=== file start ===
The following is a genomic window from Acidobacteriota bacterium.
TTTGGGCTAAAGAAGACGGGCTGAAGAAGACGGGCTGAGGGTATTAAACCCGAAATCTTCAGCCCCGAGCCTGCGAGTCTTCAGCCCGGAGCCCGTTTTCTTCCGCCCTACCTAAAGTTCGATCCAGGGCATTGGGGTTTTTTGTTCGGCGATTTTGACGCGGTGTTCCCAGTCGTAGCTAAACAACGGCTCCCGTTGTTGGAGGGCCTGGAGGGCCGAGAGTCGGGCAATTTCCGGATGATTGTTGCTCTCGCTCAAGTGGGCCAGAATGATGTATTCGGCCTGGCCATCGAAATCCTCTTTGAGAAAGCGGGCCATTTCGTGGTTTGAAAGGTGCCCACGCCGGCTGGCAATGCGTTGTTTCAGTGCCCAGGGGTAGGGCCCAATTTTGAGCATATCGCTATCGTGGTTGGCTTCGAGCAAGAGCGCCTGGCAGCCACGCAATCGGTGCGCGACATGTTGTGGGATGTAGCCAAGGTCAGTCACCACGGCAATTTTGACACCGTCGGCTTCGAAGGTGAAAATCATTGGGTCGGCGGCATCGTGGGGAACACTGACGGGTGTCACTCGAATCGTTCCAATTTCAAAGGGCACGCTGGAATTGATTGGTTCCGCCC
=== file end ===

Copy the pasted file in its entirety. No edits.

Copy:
The following is a genomic window from Acidobacteriota bacterium.
TTTGGGCTAAAGAAGACGGGCTGAAGAAGACGGGCTGAGGGTATTAAACCCGAAATCTTCAGCCCCGAGCCTGCGAGTCTTCAGCCCGGAGCCCGTTTTCTTCCGCCCTACCTAAAGTTCGATCCAGGGCATTGGGGTTTTTTGTTCGGCGATTTTGACGCGGTGTTCCCAGTCGTAGCTAAACAACGGCTCCCGTTGTTGGAGGGCCTGGAGGGCCGAGAGTCGGGCAATTTCCGGATGATTGTTGCTCTCGCTCAAGTGGGCCAGAATGATGTATTCGGCCTGGCCATCGAAATCCTCTTTGAGAAAGCGGGCCATTTCGTGGTTTGAAAGGTGCCCACGCCGGCTGGCAATGCGTTGTTTCAGTGCCCAGGGGTAGGGCCCAATTTTGAGCATATCGCTATCGTGGTTGGCTTCGAGCAAGAGCGCCTGGCAGCCACGCAATCGGTGCGCGACATGTTGTGGGATGTAGCCAAGGTCAGTCACCACGGCAATTTTGACACCGTCGGCTTCGAAGGTGAAAATCATTGGGTCGGCGGCATCGTGGGGAACACTGACGGGTGTCACTCGAATCGTTCCAATTTCAAAGGGCACGCTGGAATTGATTGGTTCCGCCC